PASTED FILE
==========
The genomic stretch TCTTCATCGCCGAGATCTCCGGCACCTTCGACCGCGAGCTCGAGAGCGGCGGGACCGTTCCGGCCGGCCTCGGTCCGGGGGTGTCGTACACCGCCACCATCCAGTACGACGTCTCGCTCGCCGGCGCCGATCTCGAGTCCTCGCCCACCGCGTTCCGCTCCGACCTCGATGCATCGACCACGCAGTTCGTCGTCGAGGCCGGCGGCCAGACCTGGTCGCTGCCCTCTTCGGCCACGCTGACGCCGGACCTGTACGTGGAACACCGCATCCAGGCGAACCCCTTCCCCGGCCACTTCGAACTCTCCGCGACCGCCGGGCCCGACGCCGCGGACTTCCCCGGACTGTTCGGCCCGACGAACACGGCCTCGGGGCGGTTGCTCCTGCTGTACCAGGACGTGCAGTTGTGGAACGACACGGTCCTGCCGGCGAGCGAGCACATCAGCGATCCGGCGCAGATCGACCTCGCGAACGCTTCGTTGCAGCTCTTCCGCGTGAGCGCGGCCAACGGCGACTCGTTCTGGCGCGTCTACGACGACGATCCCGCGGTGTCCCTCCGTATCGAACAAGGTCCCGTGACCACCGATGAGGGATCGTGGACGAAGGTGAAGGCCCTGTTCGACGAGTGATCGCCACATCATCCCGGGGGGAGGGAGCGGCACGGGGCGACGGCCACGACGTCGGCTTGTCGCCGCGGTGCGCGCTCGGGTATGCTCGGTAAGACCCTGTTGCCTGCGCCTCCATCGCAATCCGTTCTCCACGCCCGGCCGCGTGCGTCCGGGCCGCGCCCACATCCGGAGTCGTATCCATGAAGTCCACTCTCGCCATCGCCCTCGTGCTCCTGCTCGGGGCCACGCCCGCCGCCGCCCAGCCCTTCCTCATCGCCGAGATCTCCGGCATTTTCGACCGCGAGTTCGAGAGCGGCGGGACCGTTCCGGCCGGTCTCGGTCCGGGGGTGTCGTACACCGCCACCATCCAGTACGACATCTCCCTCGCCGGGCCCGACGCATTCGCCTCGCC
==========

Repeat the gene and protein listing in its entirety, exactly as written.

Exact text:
The genomic stretch TCTTCATCGCCGAGATCTCCGGCACCTTCGACCGCGAGCTCGAGAGCGGCGGGACCGTTCCGGCCGGCCTCGGTCCGGGGGTGTCGTACACCGCCACCATCCAGTACGACGTCTCGCTCGCCGGCGCCGATCTCGAGTCCTCGCCCACCGCGTTCCGCTCCGACCTCGATGCATCGACCACGCAGTTCGTCGTCGAGGCCGGCGGCCAGACCTGGTCGCTGCCCTCTTCGGCCACGCTGACGCCGGACCTGTACGTGGAACACCGCATCCAGGCGAACCCCTTCCCCGGCCACTTCGAACTCTCCGCGACCGCCGGGCCCGACGCCGCGGACTTCCCCGGACTGTTCGGCCCGACGAACACGGCCTCGGGGCGGTTGCTCCTGCTGTACCAGGACGTGCAGTTGTGGAACGACACGGTCCTGCCGGCGAGCGAGCACATCAGCGATCCGGCGCAGATCGACCTCGCGAACGCTTCGTTGCAGCTCTTCCGCGTGAGCGCGGCCAACGGCGACTCGTTCTGGCGCGTCTACGACGACGATCCCGCGGTGTCCCTCCGTATCGAACAAGGTCCCGTGACCACCGATGAGGGATCGTGGACGAAGGTGAAGGCCCTGTTCGACGAGTGATCGCCACATCATCCCGGGGGGAGGGAGCGGCACGGGGCGACGGCCACGACGTCGGCTTGTCGCCGCGGTGCGCGCTCGGGTATGCTCGGTAAGACCCTGTTGCCTGCGCCTCCATCGCAATCCGTTCTCCACGCCCGGCCGCGTGCGTCCGGGCCGCGCCCACATCCGGAGTCGTATCCATGAAGTCCACTCTCGCCATCGCCCTCGTGCTCCTGCTCGGGGCCACGCCCGCCGCCGCCCAGCCCTTCCTCATCGCCGAGATCTCCGGCATTTTCGACCGCGAGTTCGAGAGCGGCGGGACCGTTCCGGCCGGTCTCGGTCCGGGGGTGTCGTACACCGCCACCATCCAGTACGACATCTCCCTCGCCGGGCCCGACGCATTCGCCTCGCC